I wholeheartedly believe in authenticity on social media. Presenting your life as perfect creates an incredibly unhealthy world and an unhealthy (and unable to be supported) you.
To that end: I often hear “you’re such a good mom” because of the pictures I post and the stories I tell on Facebook.
So, you should also know this morning I raged at my children. Over essentially nothing (but my exhaustion, annoyance, and my misplaced feelings of parental privilege). Sick and tired of fights, screaming, the endless not listening (some age appropriate, some brought on by my disconnect as of late), I made my two-year-old cry-on purpose. I sent my four-year-old to her room. When she told me she didn’t like being in her room, I responded before I thought, before I could stop myself, I said probably the worst thing I have ever or will ever say to either of them (God willing). I told her, “yeah, well, half the time I don’t even like being a mom.”
And my world got so quiet. I watched her blink slowly at me as she exhaled. It wasn’t, of course, quiet. Violet was still screaming and Mabel began reacting, and noise completely surrounded me but inside I crumbled. And so I retreated. For two minutes I stepped away and I breathed. And then, I re-emerged.
I gathered my kids on a bed. We talked about it. Their feelings first. Violet, the younger, was sad and scared. Mommy was sorry. She should never make her voice that big and scary, can I snuggle you? She settled to nursing and soon all was well. Mabel, the eldest, no stranger to my odd disconnects over the years, seemed pleased it’s been so long since the last one. I shook my head, it still doesn’t make it okay. We talked about growth and change and how it’s slow but hopeful, but how a person should be held to their highest standard. She said “best friends get mad at each other sometimes and maybe I yell because I love her?” I thought for sure I might die. “No. No, Mabel. No one yells because they love you. Yelling is never the right choice unless you are in danger.” The agony of choices too late to change; the hope of a long future yet to go.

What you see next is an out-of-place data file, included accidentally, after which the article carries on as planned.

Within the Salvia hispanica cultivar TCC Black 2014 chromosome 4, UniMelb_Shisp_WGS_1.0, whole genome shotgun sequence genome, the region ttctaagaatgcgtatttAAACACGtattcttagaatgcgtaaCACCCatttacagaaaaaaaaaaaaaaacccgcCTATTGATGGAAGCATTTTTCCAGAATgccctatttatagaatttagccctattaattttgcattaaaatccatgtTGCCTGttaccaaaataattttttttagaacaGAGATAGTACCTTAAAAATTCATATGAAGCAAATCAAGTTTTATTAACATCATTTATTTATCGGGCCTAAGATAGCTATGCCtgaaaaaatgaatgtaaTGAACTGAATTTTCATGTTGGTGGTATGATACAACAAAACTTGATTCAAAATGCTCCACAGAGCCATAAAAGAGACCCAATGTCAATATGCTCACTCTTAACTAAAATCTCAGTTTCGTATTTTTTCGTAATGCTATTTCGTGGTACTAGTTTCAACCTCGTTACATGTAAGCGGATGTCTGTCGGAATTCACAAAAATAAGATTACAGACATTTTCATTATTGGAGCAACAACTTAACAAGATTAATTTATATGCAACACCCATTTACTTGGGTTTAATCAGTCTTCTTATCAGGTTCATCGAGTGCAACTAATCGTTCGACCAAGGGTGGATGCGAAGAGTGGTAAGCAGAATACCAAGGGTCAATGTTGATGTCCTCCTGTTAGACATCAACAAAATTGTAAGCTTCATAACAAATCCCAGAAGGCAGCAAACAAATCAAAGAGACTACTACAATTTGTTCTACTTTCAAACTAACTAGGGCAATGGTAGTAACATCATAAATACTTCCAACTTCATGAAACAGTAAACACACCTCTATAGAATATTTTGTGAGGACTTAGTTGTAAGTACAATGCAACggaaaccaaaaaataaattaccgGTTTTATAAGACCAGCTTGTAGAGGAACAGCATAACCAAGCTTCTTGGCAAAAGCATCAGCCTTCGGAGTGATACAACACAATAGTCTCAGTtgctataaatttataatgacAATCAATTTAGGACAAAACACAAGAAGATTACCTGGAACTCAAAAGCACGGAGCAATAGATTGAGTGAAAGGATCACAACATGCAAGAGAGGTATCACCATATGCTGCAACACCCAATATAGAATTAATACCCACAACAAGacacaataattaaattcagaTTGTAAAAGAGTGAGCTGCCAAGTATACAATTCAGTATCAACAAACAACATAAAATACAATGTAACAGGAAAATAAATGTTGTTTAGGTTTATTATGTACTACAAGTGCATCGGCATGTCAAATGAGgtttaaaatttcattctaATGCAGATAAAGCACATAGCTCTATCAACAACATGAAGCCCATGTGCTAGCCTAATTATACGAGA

We talked about those awful, awful words and how nothing could be more untrue. How I love being her mother more than anything and sometimes very angry people say very dumb things. Did she understand? She had some questions, but she seemed secure in the knowledge that a slip had been made.
We decided a person who wanted to change often changes best with consequences, with help from people who love them. And how, if she wanted to (and only if she wanted to, because I didn’t want her feeling responsible for my actions or to blame if they went wrong), she could be a part of my process to growth. She liked the idea. And so, in the future, unless Mabel is far away and I need to yell to her, if I raise my voice then, after I am calm, she is empowered to say, “Mommy, I need to take your phone now, you broke a rule.” And I’ll hand it over, we’ll set the timer for two hours and she’ll put my phone away.
And, finally we snuggled together, the three of us on the bed and Mabel volunteered one of the family traditions I’d started a couple of years ago for when days are going bad – the “do over.” It means that once the fight has been had, and after the discussion and patching up has happened, you can call a “do-over”, a mulligan. Wipe the slate clean and begin the whole day fresh and new, as if it never happened. We love the do-over in this house and often celebrate it with something fun, like a dance party or a craft or a nature walk.
Why am I telling you this? Some of you are very likely judging me harshly and feeling awful for my (well moved on and happily playing) children now. I have two reasons for telling you:
1. I AM a great mom. This doesn’t change that. My brain and heart sometimes wants to tell me it does (sometimes I believe it). It is not perfection that makes you a successful and good parent, it is how you recover when you do fail….because you will. Can you say sorry? Are you humble? Can you change? Can your children see and help you change?
2. The pressure to be a perfect mom is bullshit and I’m opting out. People are edifying the wrong thing. Instagram and Facebook pictures lie. I assure you, as a mother, 1/2 of them are taken in the middle of an argument.
Peace fellow mamas and papas. For as long as you can manage it. And then as soon as you can get back to it again.